Climate

Grows and fruits naturally in moderately humid to humid tropical lowland to mid-elevation climates, generally in frost-free areas with annual lows of 18 to 25 °C, annual highs of 25 to 35 °C, annual rainfall of 1300 to 3200 mm and a dry season of 5 months or less.

Growing

New plants are usually started from seed, which lose their viability quickly and should be sown soon after the ripe berries are harvested. Some success has been reported with cuttings of one-year-old wood dipped in a rooting hormone, which would allow better control over the ratio of male to female plants. Volunteer seedlings that have sprouted from bird dropping are another source of propagation material.

Performs best on free-draining clay and loam soils of a moderately acid to alkaline nature, generally with a pH of 5.5 to 8.0 and on sites with full to partial sun exposure.

Problem features

It has been introduced into areas outside of its native range and is now recorded as naturalised in India and Hawaii, where it is listed as an invasive species, having spread with the help of birds to native forests on the islands of O'ahu, Maui and Kaua'i. It is assessed as a high weed risk species for Hawaii by the Hawaii Pacific Weed Risk Assessment (HPWRA) project.

Where it will grow


References

Books

  • Adams, C. D. 1972, Flowering plants of Jamaica, University of the West Indies, Mona, Greater Kingston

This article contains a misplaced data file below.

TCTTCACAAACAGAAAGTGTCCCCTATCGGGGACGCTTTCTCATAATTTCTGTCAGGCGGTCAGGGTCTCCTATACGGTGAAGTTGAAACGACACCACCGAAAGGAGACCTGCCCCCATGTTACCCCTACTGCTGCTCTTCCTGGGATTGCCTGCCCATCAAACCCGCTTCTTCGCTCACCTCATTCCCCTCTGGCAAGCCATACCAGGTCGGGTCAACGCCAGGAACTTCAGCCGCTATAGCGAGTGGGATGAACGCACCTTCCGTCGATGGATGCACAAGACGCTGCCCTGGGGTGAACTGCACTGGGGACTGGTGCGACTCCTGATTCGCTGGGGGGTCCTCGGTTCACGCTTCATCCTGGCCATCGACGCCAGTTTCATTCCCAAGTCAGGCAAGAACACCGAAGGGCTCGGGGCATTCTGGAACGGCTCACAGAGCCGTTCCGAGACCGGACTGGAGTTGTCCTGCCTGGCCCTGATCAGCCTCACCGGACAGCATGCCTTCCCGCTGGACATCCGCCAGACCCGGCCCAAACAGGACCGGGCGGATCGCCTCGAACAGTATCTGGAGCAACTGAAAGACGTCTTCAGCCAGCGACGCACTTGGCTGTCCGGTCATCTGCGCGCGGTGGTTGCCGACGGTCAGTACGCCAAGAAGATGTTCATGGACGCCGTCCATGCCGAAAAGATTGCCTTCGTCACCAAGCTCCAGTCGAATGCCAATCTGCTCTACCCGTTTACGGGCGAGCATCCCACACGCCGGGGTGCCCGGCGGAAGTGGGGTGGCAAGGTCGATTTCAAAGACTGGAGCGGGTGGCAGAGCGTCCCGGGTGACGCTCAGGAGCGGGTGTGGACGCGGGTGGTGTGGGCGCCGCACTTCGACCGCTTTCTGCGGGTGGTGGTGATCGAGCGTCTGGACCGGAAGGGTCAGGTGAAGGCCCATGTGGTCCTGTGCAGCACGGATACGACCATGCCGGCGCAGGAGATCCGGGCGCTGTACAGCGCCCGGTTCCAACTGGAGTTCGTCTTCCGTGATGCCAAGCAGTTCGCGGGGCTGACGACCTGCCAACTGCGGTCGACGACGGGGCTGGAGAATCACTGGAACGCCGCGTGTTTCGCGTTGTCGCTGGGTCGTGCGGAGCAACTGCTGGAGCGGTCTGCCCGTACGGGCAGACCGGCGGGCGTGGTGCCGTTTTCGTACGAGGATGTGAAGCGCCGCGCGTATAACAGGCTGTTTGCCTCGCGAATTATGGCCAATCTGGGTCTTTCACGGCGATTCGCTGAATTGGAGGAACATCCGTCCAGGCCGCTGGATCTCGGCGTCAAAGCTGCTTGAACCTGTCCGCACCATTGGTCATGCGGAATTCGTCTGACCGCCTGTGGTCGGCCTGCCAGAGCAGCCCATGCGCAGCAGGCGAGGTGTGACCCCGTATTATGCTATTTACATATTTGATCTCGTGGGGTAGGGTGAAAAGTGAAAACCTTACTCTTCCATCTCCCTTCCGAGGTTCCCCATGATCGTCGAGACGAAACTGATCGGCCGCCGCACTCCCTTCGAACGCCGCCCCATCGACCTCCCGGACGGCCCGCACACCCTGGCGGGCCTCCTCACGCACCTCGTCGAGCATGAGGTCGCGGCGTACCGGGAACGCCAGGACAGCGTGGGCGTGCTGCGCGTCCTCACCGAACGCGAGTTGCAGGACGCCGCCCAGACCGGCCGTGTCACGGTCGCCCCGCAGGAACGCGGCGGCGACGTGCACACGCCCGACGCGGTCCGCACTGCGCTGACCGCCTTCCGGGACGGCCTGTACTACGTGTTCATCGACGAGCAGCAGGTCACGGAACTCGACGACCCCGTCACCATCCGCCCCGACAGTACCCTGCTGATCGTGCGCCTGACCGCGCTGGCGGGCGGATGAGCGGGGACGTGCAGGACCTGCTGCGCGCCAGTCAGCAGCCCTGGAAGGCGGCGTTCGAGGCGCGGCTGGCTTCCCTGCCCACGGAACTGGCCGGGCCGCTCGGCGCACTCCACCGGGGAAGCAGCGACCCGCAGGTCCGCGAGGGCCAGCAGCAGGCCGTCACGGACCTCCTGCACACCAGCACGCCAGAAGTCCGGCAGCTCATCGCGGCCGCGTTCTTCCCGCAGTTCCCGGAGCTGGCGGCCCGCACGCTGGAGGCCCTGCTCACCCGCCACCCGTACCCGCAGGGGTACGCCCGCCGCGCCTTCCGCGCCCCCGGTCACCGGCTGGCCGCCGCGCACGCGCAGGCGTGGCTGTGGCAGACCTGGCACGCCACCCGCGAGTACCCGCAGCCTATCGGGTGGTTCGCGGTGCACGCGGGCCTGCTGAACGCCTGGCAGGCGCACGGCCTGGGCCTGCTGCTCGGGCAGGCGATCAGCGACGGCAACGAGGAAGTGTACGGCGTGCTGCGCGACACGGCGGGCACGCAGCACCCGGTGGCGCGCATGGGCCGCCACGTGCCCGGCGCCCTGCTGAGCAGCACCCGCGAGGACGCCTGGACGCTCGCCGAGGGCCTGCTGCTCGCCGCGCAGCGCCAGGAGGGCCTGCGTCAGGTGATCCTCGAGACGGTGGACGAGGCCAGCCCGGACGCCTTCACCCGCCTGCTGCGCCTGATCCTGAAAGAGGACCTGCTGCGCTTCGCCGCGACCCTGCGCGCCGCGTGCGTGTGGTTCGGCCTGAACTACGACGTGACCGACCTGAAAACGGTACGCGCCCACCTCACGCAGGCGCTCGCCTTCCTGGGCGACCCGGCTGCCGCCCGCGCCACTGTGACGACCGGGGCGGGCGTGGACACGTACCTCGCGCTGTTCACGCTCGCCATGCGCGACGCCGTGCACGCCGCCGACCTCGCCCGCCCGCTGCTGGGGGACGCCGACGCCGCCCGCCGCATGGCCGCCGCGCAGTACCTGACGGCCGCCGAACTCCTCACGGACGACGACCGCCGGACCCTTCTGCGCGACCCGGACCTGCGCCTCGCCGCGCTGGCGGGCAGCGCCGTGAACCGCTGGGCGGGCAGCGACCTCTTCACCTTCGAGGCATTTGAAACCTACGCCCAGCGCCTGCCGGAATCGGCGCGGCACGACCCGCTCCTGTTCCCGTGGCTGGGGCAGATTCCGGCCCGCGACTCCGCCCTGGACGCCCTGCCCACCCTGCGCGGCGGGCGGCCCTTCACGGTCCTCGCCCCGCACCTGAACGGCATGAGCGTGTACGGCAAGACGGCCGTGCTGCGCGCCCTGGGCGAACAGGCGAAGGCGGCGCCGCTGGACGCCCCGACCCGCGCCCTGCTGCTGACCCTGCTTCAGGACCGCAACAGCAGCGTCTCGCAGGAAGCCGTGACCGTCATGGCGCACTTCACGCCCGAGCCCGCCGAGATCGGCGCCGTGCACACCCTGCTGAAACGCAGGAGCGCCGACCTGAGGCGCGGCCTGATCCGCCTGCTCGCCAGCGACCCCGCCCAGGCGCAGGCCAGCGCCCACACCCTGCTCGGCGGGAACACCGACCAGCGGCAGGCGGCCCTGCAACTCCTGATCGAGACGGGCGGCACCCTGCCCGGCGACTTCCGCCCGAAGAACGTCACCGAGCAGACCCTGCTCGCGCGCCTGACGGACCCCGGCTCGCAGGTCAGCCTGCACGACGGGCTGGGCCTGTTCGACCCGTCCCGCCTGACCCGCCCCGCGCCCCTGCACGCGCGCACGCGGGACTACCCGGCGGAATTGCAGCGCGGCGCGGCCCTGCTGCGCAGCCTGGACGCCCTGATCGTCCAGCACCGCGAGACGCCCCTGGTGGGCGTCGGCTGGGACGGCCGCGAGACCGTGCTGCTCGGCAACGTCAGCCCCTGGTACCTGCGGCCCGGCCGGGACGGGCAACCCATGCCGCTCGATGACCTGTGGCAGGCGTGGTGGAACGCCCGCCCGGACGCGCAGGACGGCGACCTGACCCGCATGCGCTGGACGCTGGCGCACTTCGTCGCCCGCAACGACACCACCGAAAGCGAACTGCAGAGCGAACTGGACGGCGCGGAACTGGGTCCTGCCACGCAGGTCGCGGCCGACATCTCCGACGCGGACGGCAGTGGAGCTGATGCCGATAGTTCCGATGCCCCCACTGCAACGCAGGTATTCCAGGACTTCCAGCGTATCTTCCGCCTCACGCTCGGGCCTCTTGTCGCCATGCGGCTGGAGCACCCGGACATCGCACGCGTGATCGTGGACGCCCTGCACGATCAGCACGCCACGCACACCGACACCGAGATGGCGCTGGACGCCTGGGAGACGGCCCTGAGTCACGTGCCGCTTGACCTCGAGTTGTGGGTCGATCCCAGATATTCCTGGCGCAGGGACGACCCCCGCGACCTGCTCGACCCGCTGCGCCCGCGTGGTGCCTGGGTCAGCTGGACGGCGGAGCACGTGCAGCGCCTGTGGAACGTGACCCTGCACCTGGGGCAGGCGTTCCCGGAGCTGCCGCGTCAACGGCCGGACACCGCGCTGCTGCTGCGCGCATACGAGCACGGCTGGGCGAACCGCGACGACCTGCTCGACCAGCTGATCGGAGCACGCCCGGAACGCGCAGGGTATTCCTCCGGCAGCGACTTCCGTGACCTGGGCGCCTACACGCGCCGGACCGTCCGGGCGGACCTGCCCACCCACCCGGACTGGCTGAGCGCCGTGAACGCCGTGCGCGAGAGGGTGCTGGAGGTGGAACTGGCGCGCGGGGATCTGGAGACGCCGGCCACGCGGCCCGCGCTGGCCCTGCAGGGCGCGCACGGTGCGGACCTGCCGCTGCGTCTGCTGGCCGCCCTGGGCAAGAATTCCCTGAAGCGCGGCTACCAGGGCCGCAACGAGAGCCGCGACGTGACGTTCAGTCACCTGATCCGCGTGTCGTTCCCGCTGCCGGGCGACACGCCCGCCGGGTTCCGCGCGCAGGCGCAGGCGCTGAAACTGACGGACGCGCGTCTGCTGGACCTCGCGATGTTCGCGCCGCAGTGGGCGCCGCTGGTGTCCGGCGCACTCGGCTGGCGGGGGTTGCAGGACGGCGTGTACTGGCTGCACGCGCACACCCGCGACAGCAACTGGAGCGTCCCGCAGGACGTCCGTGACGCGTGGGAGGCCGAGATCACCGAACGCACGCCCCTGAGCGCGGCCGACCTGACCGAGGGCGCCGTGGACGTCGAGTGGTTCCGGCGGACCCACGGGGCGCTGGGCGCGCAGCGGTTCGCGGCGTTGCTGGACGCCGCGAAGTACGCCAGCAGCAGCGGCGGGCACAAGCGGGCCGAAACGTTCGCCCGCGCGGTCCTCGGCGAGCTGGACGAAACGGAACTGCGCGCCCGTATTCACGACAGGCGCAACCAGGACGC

• Alexiades, M.N. & Shanley, P. 2005, Forest products, livelihoods and conservation: case studies of non-timber forest product systems, volume 3 (Latin America), Bogor, Indonesia

  • Attokaran, M. 2011, Natural food flavors and colorants, Institute of Food Technologists, Wiley-Blackwell Publishing, Oxfordshire

  • Barwick, M., et al. 2004, Tropical & subtropical trees : a worldwide encyclopaedic guide, Thames and Hudson, London

  • Chevallier, A. 2000, Encyclopedia of herbal medicine, 2nd American ed., Dorling Kindersley, New York

  • Culbreth, D. M. R. 1927, A manual of materia medica and pharmacology : comprising the organic and inorganic drugs which are or have been recognized by the United States pharmacopœia, 7th ed., Febiger, Philadelphia

  • Fawcett, W. 1891, Economic plants, An index to economic products of the vegetable kingdom in Jamaica, Jamaica Government Printing Establishment, Kingston

  • Khan, I. A. & Abourashed, E. A. 2010, Leung's encyclopedia of common natural ingredients : used in food, drugs and cosmetics, 3rd edition, Wiley Publishing, Hoboken, New Jersey

  • Lopez, C., et al. 2004, Riches of the forest: fruits, remedies and handicrafts in Latin America, Center for International Forestry Research (CIFOR), Bogor, Indonesia

  • Randall, R. P. 2002, A global compendium of weeds, R.G. and F.J. Richardson Press, Melbourne

  • Randall, R. P. 2007, The introduced flora of Australia and its weed status, Cooperative Research Centre for Australian Weed Management, Glen Osmond, South Australia

  • Seidemann, J. 2005, World spice plants: economic usage botany taxonomy, Springer-Verlag, Berlin

  • Stewart, A. 2013, The drunken botanist : the plants that create the world's great drinks, 1st ed., Algonquin Books, Chapel Hill, North Carolina

  • Vázquez, Y. C. 1999, Potentially valuable Mexican trees for ecological restoration and reforestation, Institute of Ecology, Database SNIB-REMIB-CONABIO, Project J084, Mexico

  • Weiss, E. A 2002, Spice crops, CABI Publishing, Wallingford, United Kingdom

Articles, Journals, Reports and Working Papers

  • Douglas M. & Heyes J. & Smallfield B. 2005, Herbs, Spices and Essential Oils Post-Harvest Operations in Developing Countries, Food and Agriculture Organization of the United Nations (FAO), Rome